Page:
I find as we talk that this is a person I can trust…and have trusted all along through her research.  I am not surprised to find her a genuine, warm person.  I am not surprised to learn that someone she has loved has suffered from cancer.  I have met with this sense of responsibility in the greater part of the scientific literature; it comes across even through the otherwise dry, impartial language of science.  I just wish we were justified in placing an equal amount of trust in those bureaucrats and politicians in charge of the regulatory apparatus, who make decisions about what to do with this information and who control who is exposed, where, when, and how much.  But it is up to us to keep them responsible.  If we do not complain to regulatory agencies and politicians, if we do not protest against this terrible injustice, the industry will continue to have its way, and we will be partly to blame if they do.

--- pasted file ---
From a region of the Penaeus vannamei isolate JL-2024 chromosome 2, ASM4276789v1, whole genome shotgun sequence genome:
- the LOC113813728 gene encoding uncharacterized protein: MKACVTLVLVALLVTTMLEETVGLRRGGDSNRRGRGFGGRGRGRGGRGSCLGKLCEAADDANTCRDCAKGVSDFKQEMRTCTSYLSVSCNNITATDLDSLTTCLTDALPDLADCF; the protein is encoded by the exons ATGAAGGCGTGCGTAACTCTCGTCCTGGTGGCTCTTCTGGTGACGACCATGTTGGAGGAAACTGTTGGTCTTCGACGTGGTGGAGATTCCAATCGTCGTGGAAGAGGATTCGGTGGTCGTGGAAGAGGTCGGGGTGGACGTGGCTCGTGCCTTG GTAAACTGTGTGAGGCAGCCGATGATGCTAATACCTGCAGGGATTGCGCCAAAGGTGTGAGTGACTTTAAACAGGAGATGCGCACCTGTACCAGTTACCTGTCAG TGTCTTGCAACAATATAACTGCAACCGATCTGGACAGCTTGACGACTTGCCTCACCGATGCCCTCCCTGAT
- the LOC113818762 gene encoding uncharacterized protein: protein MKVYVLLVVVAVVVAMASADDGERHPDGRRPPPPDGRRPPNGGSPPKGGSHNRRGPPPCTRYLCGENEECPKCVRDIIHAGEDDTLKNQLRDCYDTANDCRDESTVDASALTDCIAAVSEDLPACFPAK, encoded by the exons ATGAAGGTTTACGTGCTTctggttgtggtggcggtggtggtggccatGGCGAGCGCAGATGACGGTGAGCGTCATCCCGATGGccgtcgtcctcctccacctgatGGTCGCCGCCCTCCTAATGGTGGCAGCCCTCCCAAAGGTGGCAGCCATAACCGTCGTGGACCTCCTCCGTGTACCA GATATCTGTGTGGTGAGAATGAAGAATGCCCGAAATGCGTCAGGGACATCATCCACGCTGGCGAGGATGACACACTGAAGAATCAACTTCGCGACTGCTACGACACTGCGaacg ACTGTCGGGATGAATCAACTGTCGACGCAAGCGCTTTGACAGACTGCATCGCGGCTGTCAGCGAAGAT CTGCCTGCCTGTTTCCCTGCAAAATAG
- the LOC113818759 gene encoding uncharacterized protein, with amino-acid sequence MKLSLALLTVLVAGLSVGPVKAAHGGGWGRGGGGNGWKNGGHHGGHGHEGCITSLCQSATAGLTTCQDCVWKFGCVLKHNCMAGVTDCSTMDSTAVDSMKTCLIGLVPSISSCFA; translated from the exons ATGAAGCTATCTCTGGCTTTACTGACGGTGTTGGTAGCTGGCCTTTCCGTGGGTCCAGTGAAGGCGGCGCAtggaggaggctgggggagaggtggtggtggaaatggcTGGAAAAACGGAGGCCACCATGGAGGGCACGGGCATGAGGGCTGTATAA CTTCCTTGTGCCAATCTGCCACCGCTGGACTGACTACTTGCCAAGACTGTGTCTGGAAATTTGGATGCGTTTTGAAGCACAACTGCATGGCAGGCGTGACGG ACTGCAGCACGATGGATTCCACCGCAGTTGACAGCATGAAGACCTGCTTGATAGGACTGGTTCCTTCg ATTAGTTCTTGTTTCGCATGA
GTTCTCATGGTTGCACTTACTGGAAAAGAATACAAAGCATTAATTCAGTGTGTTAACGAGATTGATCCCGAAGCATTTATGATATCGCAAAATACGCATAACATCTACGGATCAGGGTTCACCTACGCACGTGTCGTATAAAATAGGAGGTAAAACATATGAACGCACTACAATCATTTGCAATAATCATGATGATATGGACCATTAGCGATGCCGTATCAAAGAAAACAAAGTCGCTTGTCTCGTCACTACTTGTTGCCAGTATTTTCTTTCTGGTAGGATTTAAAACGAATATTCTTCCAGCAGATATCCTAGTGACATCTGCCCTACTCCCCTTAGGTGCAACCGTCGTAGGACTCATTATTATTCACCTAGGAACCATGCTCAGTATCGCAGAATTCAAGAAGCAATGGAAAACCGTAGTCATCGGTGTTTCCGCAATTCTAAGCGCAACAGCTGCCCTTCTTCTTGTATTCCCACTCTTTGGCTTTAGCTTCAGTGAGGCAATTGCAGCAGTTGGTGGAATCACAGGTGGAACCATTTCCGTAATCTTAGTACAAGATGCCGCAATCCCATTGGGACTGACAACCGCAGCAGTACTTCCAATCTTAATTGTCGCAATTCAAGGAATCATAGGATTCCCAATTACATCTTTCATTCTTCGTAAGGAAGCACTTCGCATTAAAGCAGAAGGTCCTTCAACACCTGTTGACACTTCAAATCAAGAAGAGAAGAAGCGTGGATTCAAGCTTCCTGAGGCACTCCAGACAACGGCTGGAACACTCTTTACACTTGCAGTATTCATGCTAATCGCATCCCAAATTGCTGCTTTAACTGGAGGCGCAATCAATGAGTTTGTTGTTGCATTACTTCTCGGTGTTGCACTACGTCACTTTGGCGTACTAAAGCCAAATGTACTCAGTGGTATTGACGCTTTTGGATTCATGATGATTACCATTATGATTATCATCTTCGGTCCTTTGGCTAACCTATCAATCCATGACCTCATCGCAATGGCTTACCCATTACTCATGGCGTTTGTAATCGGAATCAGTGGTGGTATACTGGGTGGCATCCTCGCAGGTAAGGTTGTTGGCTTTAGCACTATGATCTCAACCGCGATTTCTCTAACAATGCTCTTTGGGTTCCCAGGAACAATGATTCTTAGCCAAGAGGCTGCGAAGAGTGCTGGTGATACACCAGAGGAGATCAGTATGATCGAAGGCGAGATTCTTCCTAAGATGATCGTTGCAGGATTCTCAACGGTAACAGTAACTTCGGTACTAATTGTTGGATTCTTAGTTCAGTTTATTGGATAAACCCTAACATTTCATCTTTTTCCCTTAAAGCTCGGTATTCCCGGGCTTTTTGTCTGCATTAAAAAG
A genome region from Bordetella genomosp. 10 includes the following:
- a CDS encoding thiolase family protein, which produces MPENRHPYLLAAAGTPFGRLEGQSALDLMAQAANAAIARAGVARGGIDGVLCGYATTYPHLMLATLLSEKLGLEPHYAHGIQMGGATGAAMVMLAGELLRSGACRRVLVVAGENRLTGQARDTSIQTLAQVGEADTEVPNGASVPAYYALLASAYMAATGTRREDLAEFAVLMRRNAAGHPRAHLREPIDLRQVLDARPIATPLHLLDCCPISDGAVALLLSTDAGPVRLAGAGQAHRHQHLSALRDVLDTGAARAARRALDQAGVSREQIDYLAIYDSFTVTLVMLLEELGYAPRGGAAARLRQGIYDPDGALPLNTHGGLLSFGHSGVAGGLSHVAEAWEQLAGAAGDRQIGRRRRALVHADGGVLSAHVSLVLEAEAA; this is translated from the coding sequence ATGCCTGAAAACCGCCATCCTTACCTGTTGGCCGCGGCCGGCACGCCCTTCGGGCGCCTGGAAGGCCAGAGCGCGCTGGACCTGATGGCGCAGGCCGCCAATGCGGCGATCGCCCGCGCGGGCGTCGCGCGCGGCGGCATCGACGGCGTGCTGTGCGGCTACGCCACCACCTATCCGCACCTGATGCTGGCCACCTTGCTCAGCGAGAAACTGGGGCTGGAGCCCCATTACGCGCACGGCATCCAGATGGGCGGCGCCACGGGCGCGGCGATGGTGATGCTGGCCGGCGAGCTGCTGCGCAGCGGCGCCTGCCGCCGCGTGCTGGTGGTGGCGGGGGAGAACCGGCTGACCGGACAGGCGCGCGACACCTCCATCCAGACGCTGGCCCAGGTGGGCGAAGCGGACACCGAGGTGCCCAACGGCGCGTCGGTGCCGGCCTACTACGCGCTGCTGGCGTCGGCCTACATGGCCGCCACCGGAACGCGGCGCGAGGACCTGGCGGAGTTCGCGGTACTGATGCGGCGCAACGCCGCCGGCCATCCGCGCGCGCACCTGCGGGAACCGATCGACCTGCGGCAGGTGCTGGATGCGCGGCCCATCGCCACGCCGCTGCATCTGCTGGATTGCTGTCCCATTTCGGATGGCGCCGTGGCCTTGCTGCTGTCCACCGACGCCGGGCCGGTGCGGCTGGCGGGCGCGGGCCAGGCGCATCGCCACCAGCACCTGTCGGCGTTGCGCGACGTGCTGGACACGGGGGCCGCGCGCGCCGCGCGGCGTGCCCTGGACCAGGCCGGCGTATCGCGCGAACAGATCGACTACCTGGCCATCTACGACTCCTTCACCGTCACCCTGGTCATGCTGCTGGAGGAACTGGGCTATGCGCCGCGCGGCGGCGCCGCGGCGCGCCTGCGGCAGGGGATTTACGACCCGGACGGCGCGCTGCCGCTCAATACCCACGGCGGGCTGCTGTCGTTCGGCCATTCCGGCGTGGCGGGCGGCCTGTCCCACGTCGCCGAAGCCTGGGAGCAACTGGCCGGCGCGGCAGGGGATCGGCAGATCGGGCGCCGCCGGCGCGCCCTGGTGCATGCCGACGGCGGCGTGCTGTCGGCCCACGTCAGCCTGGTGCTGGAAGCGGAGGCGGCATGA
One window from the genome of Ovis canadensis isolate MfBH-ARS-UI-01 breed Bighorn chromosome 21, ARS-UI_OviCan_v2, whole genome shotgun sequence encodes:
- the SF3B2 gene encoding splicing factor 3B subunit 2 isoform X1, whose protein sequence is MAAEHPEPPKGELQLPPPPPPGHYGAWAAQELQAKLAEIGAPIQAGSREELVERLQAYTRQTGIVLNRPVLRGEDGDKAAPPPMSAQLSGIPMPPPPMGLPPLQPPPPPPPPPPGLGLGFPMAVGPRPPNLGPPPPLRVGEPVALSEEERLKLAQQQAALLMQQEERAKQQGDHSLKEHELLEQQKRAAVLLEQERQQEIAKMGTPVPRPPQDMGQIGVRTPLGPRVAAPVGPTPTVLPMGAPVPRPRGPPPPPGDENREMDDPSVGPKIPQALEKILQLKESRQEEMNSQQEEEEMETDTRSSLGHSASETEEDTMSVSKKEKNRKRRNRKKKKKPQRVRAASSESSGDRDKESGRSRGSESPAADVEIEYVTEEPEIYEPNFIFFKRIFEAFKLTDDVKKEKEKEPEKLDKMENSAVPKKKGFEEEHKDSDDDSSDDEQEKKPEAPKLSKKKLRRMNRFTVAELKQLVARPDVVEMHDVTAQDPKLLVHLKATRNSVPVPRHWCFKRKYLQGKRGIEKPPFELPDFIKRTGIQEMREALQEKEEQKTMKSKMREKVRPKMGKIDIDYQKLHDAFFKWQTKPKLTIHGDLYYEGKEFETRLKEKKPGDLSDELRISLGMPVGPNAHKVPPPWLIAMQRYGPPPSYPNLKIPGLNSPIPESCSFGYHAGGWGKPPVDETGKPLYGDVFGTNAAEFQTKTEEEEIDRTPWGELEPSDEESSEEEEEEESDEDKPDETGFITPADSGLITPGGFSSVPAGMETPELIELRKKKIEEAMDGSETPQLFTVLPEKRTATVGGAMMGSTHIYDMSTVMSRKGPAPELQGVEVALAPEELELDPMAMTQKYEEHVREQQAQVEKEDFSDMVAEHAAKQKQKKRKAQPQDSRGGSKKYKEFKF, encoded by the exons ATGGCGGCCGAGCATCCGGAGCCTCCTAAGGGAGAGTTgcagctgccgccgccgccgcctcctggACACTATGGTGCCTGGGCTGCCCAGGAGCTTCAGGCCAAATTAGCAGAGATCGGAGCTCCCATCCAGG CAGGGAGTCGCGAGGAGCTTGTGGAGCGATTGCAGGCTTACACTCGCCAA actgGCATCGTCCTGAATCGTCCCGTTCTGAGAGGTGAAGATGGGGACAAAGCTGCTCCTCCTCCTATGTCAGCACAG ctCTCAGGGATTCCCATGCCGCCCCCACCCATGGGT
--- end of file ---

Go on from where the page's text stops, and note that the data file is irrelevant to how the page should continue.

Zahm sees shortcomings in our regulatory system.  It’s not that she’s asking for a complete ban on all dangerous chemicals.  She recognizes that “there are costs and benefits… we don’t want cholera, so we put chemicals in water.  There may be something else we could use, but it’s more expensive.  Costs are important as well.   But what I hope is that research will show us which pesticides we need to stop using, which we could use safely with changes in the way we use them.  We need to be much more aware of when chemicals are sprayed and under what conditions.”  I bring up the subject of cosmetic pesticides.  She laughs and agrees: “green grass, green weeds….  I’m not that picky about what is green in my yard.  That is the sort of thing we can do away with.  Do we need to apply chemicals on an area where children are going to be playing?”  Zahm tells the story of being in meetings with regulators.  “At one meeting – Aaron Blair and I were talking to staff from EPA and other scientists.  And one man said to us, ‘Wait – you’re telling me chemicals we’re actually using could be causing problems?’  It had never occurred to him before that products on the market could be causing cancer.”  Astonishing.  This is comparable to a moment in the documentary Tapped, about the bottled water industry, where an FDA expert testifying about BPA is dumbstruck under questioning about the legitimacy of using only industry research to certify safety.  It had never occurred to them that they should not just rely on studies produced by the industry (Tapped).  The questioner, John Kerry, calls this a disgrace.  Yet this continues to be the standard.  The regulators seem not to intend to fail at their jobs, yet all they can hear is the tune of the poison pied piper: the steady stream of advertising, lobbying, and bullying tactics that industry routinely employs.  Some scientists are insulated from some of this, but in an effort to maintain their objectivity and scientific caution, they sometimes hold back too much, as Dr. Blair has said.  They also know that if they are wrong in taking off the market a chemical that turns out to cause no harm, industry will never let them forget it.  Of course, that is very unlikely, considering how few chemicals are ever refused.